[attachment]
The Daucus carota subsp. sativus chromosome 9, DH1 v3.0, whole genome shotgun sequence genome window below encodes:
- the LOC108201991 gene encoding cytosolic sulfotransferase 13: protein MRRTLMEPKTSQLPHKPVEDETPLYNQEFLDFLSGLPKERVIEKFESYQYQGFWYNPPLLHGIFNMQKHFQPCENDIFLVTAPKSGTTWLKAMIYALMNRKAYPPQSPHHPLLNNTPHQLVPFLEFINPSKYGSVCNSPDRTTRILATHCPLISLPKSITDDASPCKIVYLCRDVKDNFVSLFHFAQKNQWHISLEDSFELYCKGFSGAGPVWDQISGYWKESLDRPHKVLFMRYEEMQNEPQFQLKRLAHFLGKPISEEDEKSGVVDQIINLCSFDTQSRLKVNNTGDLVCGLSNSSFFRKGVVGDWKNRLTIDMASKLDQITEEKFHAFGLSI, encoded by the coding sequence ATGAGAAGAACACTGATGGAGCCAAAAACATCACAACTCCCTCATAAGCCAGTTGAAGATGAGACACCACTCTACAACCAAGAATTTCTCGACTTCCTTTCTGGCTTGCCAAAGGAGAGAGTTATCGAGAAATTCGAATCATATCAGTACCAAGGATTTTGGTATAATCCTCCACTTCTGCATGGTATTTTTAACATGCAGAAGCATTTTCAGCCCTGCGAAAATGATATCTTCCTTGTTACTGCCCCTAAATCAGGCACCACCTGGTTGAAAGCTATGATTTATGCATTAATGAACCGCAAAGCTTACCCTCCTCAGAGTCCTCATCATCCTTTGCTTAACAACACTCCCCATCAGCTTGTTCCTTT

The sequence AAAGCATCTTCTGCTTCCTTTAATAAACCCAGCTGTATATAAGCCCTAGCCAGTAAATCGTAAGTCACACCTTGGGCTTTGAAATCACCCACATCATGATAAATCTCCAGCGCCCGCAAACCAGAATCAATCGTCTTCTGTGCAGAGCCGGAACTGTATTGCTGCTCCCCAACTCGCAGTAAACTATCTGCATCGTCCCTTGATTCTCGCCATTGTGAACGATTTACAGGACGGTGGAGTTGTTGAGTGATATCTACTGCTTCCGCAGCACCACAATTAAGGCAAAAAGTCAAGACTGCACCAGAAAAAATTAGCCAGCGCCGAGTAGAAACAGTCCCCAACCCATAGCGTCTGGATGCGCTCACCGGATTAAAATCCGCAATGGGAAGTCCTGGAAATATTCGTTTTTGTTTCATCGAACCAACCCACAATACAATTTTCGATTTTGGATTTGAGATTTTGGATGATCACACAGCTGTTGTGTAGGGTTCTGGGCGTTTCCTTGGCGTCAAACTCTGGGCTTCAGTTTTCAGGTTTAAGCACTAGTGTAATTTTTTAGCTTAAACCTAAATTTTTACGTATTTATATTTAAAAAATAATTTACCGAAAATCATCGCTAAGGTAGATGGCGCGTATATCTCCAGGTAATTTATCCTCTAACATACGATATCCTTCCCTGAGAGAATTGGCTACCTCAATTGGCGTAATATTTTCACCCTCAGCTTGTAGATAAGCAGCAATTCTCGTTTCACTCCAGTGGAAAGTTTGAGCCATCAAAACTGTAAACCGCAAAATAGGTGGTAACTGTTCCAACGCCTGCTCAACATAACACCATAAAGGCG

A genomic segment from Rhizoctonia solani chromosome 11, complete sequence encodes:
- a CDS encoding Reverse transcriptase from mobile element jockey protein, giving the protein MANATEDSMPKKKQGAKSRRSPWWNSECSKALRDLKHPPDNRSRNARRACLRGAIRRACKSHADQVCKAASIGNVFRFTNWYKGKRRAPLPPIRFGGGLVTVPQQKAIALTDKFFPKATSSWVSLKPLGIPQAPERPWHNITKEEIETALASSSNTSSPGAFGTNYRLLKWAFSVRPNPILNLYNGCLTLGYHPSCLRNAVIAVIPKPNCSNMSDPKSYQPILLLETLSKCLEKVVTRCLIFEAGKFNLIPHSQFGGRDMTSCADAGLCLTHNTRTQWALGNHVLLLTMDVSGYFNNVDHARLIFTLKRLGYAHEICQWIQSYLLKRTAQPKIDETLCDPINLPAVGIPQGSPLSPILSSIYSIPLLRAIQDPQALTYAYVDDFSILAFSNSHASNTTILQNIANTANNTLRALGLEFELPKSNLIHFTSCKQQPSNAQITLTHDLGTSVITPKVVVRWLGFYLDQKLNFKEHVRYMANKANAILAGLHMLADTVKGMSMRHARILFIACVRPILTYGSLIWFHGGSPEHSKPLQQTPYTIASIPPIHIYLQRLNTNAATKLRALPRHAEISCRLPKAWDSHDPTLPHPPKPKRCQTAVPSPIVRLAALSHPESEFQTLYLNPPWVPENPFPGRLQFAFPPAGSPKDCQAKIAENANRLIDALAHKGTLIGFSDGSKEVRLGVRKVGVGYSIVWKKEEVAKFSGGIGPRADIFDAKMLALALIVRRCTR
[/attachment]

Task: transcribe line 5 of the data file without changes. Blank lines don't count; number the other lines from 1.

- a CDS encoding Reverse transcriptase from mobile element jockey protein, giving the protein MANATEDSMPKKKQGAKSRRSPWWNSECSKALRDLKHPPDNRSRNARRACLRGAIRRACKSHADQVCKAASIGNVFRFTNWYKGKRRAPLPPIRFGGGLVTVPQQKAIALTDKFFPKATSSWVSLKPLGIPQAPERPWHNITKEEIETALASSSNTSSPGAFGTNYRLLKWAFSVRPNPILNLYNGCLTLGYHPSCLRNAVIAVIPKPNCSNMSDPKSYQPILLLETLSKCLEKVVTRCLIFEAGKFNLIPHSQFGGRDMTSCADAGLCLTHNTRTQWALGNHVLLLTMDVSGYFNNVDHARLIFTLKRLGYAHEICQWIQSYLLKRTAQPKIDETLCDPINLPAVGIPQGSPLSPILSSIYSIPLLRAIQDPQALTYAYVDDFSILAFSNSHASNTTILQNIANTANNTLRALGLEFELPKSNLIHFTSCKQQPSNAQITLTHDLGTSVITPKVVVRWLGFYLDQKLNFKEHVRYMANKANAILAGLHMLADTVKGMSMRHARILFIACVRPILTYGSLIWFHGGSPEHSKPLQQTPYTIASIPPIHIYLQRLNTNAATKLRALPRHAEISCRLPKAWDSHDPTLPHPPKPKRCQTAVPSPIVRLAALSHPESEFQTLYLNPPWVPENPFPGRLQFAFPPAGSPKDCQAKIAENANRLIDALAHKGTLIGFSDGSKEVRLGVRKVGVGYSIVWKKEEVAKFSGGIGPRADIFDAKMLALALIVRRCTR